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Florida's 'anti-riot' bill takes immediate effect, legal challenges likely

A peaceful protest in downtown West Palm Beach in Summer 2020.{ } (WPEC).{ }
A peaceful protest in downtown West Palm Beach in Summer 2020. (WPEC).
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As Governor Ron DeSantis signed Florida's controversial HB1 into law, legal challenges and sharp criticism were mounting against the new law -- despite assurances from the governor and other lawmakers that it would be used only to curb violent riots and not against peaceful protestors.

The law -- previously referred to by proponents as an 'anti-rioting' bill and by opponents as an 'anti-protesting' bill, was unveiled last September by DeSantis and other Republican leaders. The governor signed it into law Monday alongside the President of the State Senate, Speaker of House, and members of law enforcement.

It stiffens penalties for people who block highway traffic, damage property, and assault police during a riot. The bill also denies bail to people arrested during a riot until they see a judge and are arraigned.

Further, it creates a civil defense for people who injure protestors during a period of civil unrest, which free speech groups warn could lead to increased violence against demonstrators. Opponents of the bill argue it is racially motivated.

"We saw really unprecedented disorder and rioting throughout the summer of 2020 and we said that’s not going to happen here in the State of Florida," DeSantis said before signing the law. "It is the strongest anti-rioting pro-law enforcement piece of legislation in the country. There’s just nothing even close."

In his remarks, House Speaker Chris Sprowls (R-Palm Harbor) assured Floridians that peaceful protestors would not be impacted by this new law.

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"There's nothing in this 60-page bill that makes it a crime to be a peaceful protestor," Sprowls said.

But, Palm Beach County activist Bryce Graham isn't so sure. Prior to the bill passing the Senate, he told CBS 12 News he was concerned the legislation would scare some Floridians away from peaceful protesting out of fears they could be swept up and arrested alongside violent demonstrators.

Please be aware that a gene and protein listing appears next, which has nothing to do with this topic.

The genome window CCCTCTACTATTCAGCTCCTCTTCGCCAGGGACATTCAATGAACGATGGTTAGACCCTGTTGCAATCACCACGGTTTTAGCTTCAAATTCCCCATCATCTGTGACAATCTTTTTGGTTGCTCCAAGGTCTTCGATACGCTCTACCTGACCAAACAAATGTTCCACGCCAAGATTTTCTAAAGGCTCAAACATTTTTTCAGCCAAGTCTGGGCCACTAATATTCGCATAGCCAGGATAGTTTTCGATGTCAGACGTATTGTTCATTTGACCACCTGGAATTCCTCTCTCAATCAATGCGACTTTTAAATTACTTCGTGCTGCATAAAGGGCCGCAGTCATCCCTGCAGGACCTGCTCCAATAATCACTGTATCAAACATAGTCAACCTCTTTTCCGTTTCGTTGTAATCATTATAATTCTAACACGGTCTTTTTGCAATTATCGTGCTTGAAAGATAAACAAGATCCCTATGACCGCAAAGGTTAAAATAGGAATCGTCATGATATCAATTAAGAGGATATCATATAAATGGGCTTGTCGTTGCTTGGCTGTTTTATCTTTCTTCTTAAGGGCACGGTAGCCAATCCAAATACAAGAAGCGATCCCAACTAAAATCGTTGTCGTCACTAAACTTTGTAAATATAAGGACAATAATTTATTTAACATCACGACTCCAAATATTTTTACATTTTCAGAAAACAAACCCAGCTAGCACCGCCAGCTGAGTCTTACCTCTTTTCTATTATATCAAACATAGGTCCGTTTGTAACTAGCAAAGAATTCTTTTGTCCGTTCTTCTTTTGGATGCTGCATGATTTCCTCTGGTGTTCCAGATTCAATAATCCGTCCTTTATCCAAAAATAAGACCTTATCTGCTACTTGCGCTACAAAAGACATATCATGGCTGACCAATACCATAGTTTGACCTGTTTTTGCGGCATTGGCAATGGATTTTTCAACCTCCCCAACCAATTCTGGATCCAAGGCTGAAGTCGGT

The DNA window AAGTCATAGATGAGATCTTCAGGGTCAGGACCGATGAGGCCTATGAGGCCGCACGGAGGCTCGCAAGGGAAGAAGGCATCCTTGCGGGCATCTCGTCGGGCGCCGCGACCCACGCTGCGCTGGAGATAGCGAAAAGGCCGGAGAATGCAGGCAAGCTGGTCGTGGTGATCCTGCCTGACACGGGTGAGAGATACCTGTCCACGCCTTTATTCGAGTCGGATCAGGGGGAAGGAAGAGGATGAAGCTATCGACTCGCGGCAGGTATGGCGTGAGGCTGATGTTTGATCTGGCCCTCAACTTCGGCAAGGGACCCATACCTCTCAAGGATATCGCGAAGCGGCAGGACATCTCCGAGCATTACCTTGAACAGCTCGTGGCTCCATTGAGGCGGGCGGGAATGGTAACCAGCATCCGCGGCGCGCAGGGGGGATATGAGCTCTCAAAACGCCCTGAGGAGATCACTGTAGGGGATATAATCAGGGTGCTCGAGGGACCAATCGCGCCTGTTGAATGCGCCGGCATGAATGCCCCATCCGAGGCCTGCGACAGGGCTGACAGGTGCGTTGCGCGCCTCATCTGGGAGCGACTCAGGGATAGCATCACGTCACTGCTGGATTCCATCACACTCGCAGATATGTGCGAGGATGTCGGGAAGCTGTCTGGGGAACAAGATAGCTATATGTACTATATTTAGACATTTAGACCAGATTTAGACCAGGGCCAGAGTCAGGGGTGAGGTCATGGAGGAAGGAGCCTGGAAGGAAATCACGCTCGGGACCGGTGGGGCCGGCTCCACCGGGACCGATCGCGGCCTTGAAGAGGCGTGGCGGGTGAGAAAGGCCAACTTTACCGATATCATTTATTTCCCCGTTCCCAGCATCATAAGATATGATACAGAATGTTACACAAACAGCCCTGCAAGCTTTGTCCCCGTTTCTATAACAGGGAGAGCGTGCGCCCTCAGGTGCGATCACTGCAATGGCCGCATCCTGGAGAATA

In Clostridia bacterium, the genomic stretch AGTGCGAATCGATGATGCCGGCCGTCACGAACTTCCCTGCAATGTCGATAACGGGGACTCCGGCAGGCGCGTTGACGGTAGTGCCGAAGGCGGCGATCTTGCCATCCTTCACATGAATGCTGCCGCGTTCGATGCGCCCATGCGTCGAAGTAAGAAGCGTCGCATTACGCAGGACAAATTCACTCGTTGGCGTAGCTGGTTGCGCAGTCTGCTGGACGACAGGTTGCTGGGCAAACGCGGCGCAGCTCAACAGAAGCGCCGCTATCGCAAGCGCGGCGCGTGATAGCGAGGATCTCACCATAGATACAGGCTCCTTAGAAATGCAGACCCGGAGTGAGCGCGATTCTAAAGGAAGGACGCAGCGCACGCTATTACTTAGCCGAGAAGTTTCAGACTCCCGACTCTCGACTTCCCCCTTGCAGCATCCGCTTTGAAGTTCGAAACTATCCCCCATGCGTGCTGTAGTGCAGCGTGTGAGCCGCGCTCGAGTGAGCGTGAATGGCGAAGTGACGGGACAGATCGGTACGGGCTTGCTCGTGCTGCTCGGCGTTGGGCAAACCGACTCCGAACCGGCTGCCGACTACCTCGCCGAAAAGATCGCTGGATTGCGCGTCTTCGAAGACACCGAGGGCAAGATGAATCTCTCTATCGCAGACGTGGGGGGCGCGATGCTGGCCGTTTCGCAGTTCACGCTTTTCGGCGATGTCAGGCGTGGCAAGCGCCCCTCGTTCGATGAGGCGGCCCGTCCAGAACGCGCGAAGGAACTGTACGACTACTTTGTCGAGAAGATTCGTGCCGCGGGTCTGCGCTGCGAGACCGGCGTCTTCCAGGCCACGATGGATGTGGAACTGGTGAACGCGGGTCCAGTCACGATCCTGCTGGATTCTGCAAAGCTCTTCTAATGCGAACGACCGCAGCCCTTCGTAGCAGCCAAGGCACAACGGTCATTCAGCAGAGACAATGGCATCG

"Not only does it hurt our constitutional right to protest but its coming after people of color," Graham said.

Meanwhile, First Amendment attorney Lawrence Walters tells CBS 12 News if the law is shown to discourage people from protesting, that could be grounds for a federal lawsuit. A law can be deemed unconstitutional if it has a so-called "chilling effect," making someone less inclined to engage in a constitutionally protected right.

"[If] the mere existence of the law can cause people to not exercise their constitutional rights, that is a "chilling" of First Amendment rights and that would be a basis of which to challenge the law on its face."

Walter added that groups like the ACLU could also wait to challenge the law in individual cases if plaintiffs are charged with underserved, enhanced penalties under the new statute.

James K. Green, former President of the Florida ACLU and current Chair of the Palm Beach County ACLU Legal Panel, told CBS 12 News the organization will be taking legal action against the new law. He described that a potential case will involve a plaintiff who was "chilled" in the exercise of their First Amendment rights by the new law.

"We’re going to wait and see how and if it is enforced," Green said in an interview shortly after the governor signed the bill into law.

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